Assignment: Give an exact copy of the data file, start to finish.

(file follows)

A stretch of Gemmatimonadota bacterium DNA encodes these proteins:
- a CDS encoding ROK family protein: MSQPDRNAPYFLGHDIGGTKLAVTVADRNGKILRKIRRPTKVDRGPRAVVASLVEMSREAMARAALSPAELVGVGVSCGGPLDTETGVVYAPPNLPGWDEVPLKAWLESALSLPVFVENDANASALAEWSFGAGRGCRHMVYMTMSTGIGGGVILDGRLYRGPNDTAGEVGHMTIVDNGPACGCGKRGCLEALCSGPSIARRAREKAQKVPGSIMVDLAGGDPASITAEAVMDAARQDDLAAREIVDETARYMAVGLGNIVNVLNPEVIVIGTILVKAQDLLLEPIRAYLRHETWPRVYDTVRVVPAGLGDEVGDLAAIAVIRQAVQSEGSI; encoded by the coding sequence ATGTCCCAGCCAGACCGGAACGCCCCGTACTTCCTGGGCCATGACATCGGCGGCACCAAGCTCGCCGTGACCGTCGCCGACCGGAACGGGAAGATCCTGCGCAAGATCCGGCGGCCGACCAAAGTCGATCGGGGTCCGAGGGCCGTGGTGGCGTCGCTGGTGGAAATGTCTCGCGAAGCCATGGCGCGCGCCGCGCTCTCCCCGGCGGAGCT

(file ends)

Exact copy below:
A stretch of Gemmatimonadota bacterium DNA encodes these proteins:
- a CDS encoding ROK family protein: MSQPDRNAPYFLGHDIGGTKLAVTVADRNGKILRKIRRPTKVDRGPRAVVASLVEMSREAMARAALSPAELVGVGVSCGGPLDTETGVVYAPPNLPGWDEVPLKAWLESALSLPVFVENDANASALAEWSFGAGRGCRHMVYMTMSTGIGGGVILDGRLYRGPNDTAGEVGHMTIVDNGPACGCGKRGCLEALCSGPSIARRAREKAQKVPGSIMVDLAGGDPASITAEAVMDAARQDDLAAREIVDETARYMAVGLGNIVNVLNPEVIVIGTILVKAQDLLLEPIRAYLRHETWPRVYDTVRVVPAGLGDEVGDLAAIAVIRQAVQSEGSI; encoded by the coding sequence ATGTCCCAGCCAGACCGGAACGCCCCGTACTTCCTGGGCCATGACATCGGCGGCACCAAGCTCGCCGTGACCGTCGCCGACCGGAACGGGAAGATCCTGCGCAAGATCCGGCGGCCGACCAAAGTCGATCGGGGTCCGAGGGCCGTGGTGGCGTCGCTGGTGGAAATGTCTCGCGAAGCCATGGCGCGCGCCGCGCTCTCCCCGGCGGAGCT